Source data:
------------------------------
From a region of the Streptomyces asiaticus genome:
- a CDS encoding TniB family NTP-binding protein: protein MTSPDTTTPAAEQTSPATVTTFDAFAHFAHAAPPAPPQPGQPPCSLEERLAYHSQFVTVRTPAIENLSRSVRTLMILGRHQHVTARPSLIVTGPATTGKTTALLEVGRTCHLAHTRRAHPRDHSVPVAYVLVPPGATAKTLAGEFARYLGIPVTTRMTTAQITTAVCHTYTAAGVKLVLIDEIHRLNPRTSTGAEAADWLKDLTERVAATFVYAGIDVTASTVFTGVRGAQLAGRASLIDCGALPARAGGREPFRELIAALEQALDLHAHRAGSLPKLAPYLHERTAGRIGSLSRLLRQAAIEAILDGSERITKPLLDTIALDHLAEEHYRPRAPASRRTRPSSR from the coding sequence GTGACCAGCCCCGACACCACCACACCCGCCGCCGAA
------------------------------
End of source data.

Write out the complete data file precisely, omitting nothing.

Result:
From a region of the Streptomyces asiaticus genome:
- a CDS encoding TniB family NTP-binding protein: protein MTSPDTTTPAAEQTSPATVTTFDAFAHFAHAAPPAPPQPGQPPCSLEERLAYHSQFVTVRTPAIENLSRSVRTLMILGRHQHVTARPSLIVTGPATTGKTTALLEVGRTCHLAHTRRAHPRDHSVPVAYVLVPPGATAKTLAGEFARYLGIPVTTRMTTAQITTAVCHTYTAAGVKLVLIDEIHRLNPRTSTGAEAADWLKDLTERVAATFVYAGIDVTASTVFTGVRGAQLAGRASLIDCGALPARAGGREPFRELIAALEQALDLHAHRAGSLPKLAPYLHERTAGRIGSLSRLLRQAAIEAILDGSERITKPLLDTIALDHLAEEHYRPRAPASRRTRPSSR from the coding sequence GTGACCAGCCCCGACACCACCACACCCGCCGCCGAA